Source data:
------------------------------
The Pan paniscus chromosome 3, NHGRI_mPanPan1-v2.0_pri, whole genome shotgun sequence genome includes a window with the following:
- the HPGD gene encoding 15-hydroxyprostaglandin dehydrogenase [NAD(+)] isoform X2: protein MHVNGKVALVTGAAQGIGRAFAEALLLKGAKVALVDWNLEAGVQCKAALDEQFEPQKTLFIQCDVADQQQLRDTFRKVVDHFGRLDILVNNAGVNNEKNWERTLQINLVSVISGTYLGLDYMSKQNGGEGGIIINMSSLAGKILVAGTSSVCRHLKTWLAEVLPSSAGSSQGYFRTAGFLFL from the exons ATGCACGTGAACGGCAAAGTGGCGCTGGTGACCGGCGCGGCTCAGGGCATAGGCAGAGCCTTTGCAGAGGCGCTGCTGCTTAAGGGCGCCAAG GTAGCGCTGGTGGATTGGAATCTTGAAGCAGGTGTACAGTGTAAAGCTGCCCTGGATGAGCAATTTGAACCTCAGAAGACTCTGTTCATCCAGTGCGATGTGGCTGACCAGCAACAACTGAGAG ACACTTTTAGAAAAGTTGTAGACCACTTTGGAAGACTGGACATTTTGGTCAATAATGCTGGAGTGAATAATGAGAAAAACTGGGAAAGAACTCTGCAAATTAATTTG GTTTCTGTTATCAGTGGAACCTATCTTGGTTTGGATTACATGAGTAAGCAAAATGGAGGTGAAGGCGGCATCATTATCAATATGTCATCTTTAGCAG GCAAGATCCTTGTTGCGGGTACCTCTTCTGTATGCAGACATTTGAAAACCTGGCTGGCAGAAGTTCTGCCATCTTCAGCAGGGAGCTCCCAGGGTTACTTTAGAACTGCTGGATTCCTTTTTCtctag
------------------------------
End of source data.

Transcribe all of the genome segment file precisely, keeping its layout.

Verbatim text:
The Pan paniscus chromosome 3, NHGRI_mPanPan1-v2.0_pri, whole genome shotgun sequence genome includes a window with the following:
- the HPGD gene encoding 15-hydroxyprostaglandin dehydrogenase [NAD(+)] isoform X2: protein MHVNGKVALVTGAAQGIGRAFAEALLLKGAKVALVDWNLEAGVQCKAALDEQFEPQKTLFIQCDVADQQQLRDTFRKVVDHFGRLDILVNNAGVNNEKNWERTLQINLVSVISGTYLGLDYMSKQNGGEGGIIINMSSLAGKILVAGTSSVCRHLKTWLAEVLPSSAGSSQGYFRTAGFLFL from the exons ATGCACGTGAACGGCAAAGTGGCGCTGGTGACCGGCGCGGCTCAGGGCATAGGCAGAGCCTTTGCAGAGGCGCTGCTGCTTAAGGGCGCCAAG GTAGCGCTGGTGGATTGGAATCTTGAAGCAGGTGTACAGTGTAAAGCTGCCCTGGATGAGCAATTTGAACCTCAGAAGACTCTGTTCATCCAGTGCGATGTGGCTGACCAGCAACAACTGAGAG ACACTTTTAGAAAAGTTGTAGACCACTTTGGAAGACTGGACATTTTGGTCAATAATGCTGGAGTGAATAATGAGAAAAACTGGGAAAGAACTCTGCAAATTAATTTG GTTTCTGTTATCAGTGGAACCTATCTTGGTTTGGATTACATGAGTAAGCAAAATGGAGGTGAAGGCGGCATCATTATCAATATGTCATCTTTAGCAG GCAAGATCCTTGTTGCGGGTACCTCTTCTGTATGCAGACATTTGAAAACCTGGCTGGCAGAAGTTCTGCCATCTTCAGCAGGGAGCTCCCAGGGTTACTTTAGAACTGCTGGATTCCTTTTTCtctag